Saturday, April 19, 2014

Epic Grace: Chronicles of a Recovering Idiot

Epic Grace: Chronicles of a Recovering Idiot is the journey of Kurt Bubna, a recovering idiot, and his experiences. We all make mistake, we all do stupid things, but few of us write a book about it to share with the world so that others may learn from our mistakes. Well that’s exactly what Bubna has done. His experiences ranging from work problems, parental problems, church problems, marital problems and everything in between is bound to make you relate and help you avoid some serious mistakes in the future.

Bubna’s life is no glamour story; instead it’s an honest account that points always to Jesus. If you’ve fallen into the same potholes as Bubna then you’ll be able to find comfort, if not, then you’ll be able to learn valuable life lessons and how to turn any situation into a testimony and a way to grow a deeper relationship with Christ.

There may be other books like Bubna’s that tell of a life and how Jesus has used that life or transformed mistakes into testimonies but Bubna’s is unique to him. The way he presents his stories are comical but the lessons are life changing. A very nice, light read, I’d recommend to particularly young people and anyone that has ever messed up at some point sometime.

Thank you to Tyndale publishers for blessing me with a copy of this book.

The Chronological Study Bible NIV by Thomas Nelson

As one who owns other chronological study bibles and is currently more than half way through a one-year chronological bible reading plan I feel I can give an accurately opinion about this Chronological Study Bible by Thomas Nelson and compare it to others.

It’s a chronological bible, what does that mean? It means that rather being arranged in the traditional canonical way the books are integrated with each other, so for example you might see 1 Kings 2:36 followed by 1 Chronicles 21:1. The bible is rearranged to give a flow of the events as they happened. Rather than reading about King Hezekiah in 2 kings then reading Isaiah’s account on Hezekiah weeks or months later, the stories are put together giving a deeper, richer understanding to the stories. How accurate is the chronology? I’ll use the editor’s words to answer this: “…an honest effort has been made to acknowledge another plausible arrangement to present its case friendly. This allows readers to decide the issues for themselves… It takes with equal seriousness the views of traditional, conservative Bible students and those of Modern, critical scholarship.”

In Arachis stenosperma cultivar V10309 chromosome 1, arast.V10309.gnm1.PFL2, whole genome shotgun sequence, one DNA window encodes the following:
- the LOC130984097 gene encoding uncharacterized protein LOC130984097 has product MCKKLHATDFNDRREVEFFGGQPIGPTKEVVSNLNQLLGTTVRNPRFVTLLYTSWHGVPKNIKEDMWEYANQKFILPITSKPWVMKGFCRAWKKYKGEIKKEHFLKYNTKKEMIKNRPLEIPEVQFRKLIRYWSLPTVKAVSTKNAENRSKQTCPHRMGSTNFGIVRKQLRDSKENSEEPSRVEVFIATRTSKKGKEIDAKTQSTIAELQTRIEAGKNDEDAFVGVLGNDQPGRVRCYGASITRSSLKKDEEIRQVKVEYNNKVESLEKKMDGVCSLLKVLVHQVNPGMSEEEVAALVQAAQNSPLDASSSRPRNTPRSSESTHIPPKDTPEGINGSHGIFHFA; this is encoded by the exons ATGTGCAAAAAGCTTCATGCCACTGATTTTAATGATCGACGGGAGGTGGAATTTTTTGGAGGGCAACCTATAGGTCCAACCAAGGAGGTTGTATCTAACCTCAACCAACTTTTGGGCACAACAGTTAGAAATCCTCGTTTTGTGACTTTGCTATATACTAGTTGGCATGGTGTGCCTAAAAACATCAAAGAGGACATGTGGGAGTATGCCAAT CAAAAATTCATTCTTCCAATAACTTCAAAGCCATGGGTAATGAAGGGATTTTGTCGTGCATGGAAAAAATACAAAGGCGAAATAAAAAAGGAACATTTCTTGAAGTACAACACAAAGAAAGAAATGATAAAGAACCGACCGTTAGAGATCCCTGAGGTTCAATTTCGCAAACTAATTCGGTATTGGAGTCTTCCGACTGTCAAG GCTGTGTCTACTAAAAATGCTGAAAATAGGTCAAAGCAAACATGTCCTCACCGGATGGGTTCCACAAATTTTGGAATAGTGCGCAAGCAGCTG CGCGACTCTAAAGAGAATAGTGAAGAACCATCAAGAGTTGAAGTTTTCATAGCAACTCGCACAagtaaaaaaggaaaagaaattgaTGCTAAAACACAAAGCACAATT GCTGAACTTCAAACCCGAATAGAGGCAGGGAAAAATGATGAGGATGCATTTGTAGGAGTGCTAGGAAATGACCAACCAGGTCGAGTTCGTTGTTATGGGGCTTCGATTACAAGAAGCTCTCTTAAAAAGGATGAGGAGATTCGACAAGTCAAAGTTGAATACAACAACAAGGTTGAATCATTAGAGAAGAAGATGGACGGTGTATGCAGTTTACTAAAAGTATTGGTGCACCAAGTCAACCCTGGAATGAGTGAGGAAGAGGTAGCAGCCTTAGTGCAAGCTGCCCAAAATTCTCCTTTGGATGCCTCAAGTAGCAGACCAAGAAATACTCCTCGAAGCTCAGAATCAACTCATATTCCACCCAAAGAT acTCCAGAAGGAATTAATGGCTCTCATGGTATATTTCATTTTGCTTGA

Among other chronological bibles and plans, I have to say the way this one is arranged is by far my favourite.

If I were to talk about all the other features in this bible (commentary, epoch introductions, historical overview, background notes, time panels, time capsules, time charts, maps, references, cultural and historical notes, glossary, concordance, and chronological plans) this review would end up being an essay. I will say this however, as a history student I love their notes and I love the mountain of contextual and cultural information throughout the pages. Did I mention its in colour?

This bible is stunning! I have around 20 bibles and this has got to be one of the best put together and informative bibles I have. I love it. Highly recommend it. If you’re looking for a new way to read the bible, if you’re looking to further learn and grow in you’re spiritual walk you wont be disappointed with this bible.